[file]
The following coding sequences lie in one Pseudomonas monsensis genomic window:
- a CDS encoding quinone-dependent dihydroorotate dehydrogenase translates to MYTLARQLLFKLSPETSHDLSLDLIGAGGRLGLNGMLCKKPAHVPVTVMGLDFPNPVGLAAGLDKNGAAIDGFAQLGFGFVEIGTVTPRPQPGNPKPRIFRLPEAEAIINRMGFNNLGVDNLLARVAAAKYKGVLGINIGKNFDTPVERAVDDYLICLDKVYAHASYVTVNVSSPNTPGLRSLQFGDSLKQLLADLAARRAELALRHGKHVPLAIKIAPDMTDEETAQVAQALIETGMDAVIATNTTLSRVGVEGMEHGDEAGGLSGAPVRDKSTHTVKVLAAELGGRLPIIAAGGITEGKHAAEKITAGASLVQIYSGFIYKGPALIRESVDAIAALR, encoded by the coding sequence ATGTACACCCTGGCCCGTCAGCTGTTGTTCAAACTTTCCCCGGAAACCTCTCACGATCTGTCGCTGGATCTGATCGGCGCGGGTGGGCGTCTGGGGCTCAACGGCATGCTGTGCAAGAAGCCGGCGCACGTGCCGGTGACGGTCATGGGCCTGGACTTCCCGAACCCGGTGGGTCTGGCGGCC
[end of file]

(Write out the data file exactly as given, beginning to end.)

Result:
The following coding sequences lie in one Pseudomonas monsensis genomic window:
- a CDS encoding quinone-dependent dihydroorotate dehydrogenase translates to MYTLARQLLFKLSPETSHDLSLDLIGAGGRLGLNGMLCKKPAHVPVTVMGLDFPNPVGLAAGLDKNGAAIDGFAQLGFGFVEIGTVTPRPQPGNPKPRIFRLPEAEAIINRMGFNNLGVDNLLARVAAAKYKGVLGINIGKNFDTPVERAVDDYLICLDKVYAHASYVTVNVSSPNTPGLRSLQFGDSLKQLLADLAARRAELALRHGKHVPLAIKIAPDMTDEETAQVAQALIETGMDAVIATNTTLSRVGVEGMEHGDEAGGLSGAPVRDKSTHTVKVLAAELGGRLPIIAAGGITEGKHAAEKITAGASLVQIYSGFIYKGPALIRESVDAIAALR, encoded by the coding sequence ATGTACACCCTGGCCCGTCAGCTGTTGTTCAAACTTTCCCCGGAAACCTCTCACGATCTGTCGCTGGATCTGATCGGCGCGGGTGGGCGTCTGGGGCTCAACGGCATGCTGTGCAAGAAGCCGGCGCACGTGCCGGTGACGGTCATGGGCCTGGACTTCCCGAACCCGGTGGGTCTGGCGGCC